A stunning indictment of Belgium’s brutal colonization of the Congo in the late 19th century, Brit documaker Peter Bate’s “White King, Red Rubber, Black Death” illustrates how European exploitation in Africa caused irreparable damage to the continent. Blending archival evidence, talking heads experts and theatrical dramatizations, pic aired in a shorter 52-minute version on classy Euro webs in 2004 and is now popping up in its full-length feature form at fests on the other side of the Atlantic, where it will deliver less of a shock than it must have to complacent Belgian couch potatoes.
Even the coolest reading of history places King Leopold II of Belgium among the elite of bad men, but the royal mess he made of the Congo starting in 1885 was extraordinary even by the horrific standards set by Europe’s colonial period in Africa. As Oxford historian Maria Misra makes clear, the king — a man of insecurities in the shadow of his strong father, Leopold I — felt the desperate need to catch up with the major European powers’ acquisitions of African territory.
Thus, the Congo came under Belgian control simply because it was available. Explorer Henry Stanley’s trek across the African interior had confirmed the land was accessible, but Leopold’s plunge into colony-building was nonetheless disastrous until Scot John Dunlop invented the pneumatic tire and launched a global demand for rubber — Congo’s richest resource.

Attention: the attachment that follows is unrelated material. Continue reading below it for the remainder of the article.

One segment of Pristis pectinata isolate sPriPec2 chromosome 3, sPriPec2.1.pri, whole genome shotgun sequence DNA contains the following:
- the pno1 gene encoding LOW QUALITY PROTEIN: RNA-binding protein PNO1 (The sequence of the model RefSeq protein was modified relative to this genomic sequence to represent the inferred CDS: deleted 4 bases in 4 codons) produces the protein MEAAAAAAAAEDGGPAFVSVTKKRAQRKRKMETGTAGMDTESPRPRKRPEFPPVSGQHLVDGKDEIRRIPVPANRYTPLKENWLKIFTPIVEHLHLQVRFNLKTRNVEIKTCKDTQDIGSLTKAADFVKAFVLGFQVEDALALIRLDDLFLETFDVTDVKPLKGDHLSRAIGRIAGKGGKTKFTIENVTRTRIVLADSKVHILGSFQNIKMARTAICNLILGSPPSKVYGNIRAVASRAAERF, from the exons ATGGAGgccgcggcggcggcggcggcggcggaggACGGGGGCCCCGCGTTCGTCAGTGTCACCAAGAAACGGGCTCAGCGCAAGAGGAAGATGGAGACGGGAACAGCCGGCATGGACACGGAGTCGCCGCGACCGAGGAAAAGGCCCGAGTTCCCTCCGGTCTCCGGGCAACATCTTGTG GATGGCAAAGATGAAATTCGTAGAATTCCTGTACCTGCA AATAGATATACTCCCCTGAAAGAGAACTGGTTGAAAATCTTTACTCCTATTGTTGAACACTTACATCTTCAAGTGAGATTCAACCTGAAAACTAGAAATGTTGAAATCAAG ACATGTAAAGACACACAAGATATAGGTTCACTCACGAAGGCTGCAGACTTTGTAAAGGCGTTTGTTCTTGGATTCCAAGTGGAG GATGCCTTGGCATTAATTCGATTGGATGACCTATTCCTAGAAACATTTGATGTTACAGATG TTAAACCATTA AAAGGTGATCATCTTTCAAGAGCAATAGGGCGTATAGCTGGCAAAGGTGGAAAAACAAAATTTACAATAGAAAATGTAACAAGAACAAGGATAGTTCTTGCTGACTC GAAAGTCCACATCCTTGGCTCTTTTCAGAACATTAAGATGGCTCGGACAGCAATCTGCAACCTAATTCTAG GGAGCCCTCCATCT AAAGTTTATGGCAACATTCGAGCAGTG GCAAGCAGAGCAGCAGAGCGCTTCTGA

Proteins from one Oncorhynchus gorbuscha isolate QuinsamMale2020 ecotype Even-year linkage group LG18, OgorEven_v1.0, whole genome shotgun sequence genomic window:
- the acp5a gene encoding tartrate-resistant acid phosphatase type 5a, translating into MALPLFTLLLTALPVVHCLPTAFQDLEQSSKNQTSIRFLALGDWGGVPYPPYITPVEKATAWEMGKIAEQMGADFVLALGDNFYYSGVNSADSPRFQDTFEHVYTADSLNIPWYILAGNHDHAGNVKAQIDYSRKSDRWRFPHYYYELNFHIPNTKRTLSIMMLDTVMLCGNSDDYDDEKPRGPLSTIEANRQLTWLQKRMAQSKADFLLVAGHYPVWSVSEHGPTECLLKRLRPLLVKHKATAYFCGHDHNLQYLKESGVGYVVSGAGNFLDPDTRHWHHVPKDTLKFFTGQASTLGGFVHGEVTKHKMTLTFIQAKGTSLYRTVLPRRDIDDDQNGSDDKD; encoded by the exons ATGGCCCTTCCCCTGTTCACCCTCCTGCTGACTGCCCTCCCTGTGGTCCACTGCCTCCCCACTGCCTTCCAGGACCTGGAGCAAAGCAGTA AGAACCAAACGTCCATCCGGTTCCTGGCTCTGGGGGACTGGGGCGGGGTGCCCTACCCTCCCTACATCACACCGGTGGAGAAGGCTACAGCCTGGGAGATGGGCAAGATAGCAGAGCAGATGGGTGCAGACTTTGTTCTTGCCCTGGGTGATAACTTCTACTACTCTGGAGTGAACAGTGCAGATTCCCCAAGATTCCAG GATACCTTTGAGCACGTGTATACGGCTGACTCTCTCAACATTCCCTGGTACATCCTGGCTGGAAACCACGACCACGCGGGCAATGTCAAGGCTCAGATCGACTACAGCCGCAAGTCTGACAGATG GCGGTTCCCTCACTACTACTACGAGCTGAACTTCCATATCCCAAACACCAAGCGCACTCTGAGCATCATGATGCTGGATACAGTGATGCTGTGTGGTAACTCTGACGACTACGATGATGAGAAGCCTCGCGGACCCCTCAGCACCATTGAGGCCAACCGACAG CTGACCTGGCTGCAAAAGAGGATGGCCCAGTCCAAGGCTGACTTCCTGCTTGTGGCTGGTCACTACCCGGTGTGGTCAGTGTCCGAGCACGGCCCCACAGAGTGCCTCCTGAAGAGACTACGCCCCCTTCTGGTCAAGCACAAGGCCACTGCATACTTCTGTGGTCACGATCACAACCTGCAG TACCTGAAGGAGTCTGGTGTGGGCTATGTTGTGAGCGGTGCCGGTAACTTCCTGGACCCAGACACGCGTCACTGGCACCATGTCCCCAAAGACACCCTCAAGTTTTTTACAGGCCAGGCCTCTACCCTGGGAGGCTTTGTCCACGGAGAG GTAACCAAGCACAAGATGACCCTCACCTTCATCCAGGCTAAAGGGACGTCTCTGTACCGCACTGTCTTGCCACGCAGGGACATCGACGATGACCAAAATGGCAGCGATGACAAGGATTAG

The Congo was turned into a massive labor camp in which villages were destroyed if locals failed to work for the invading entrepreneurs. The Congo saw its population reduced by half over 40 years, with some regions’ numbers even as high as 80% eradication.
The extent of Leopold’s bloody project was kept secret until a shipping clerk named Edmund Dene Morel spotted irregularities in import-export documents that created the false impression that more goods were being sent from Belgium to the Congo than the other way around. By 1905, Morel was on a muck-raking mission to reveal the ongoing bloodbath, which novelist Joseph Conrad vividly captured in his novel, “Heart of Darkness.” Morel, docu argues, should be remembered as the 20th century’s first great human rights activist.
Perhaps most chilling in Bate’s report is how vestiges of Leopold’s reign of terror remain quite visible in Belgium today — from numerous statues glorifying the heavily-bearded leader, to images of lavish buildings built with the cash derived from the Congo trade, to little chocolates in the form of hands, a reminder of the severing of hands that was policy among Leopold’s henchmen.
Least effective are cutaways to a staged “trial” of the king (played imperiously and silently by actor Elie Larson) that drags pic into the realm of standard educational history pics. Nick Fraser’s commanding narration lends real punch to Bate’s tough-minded text.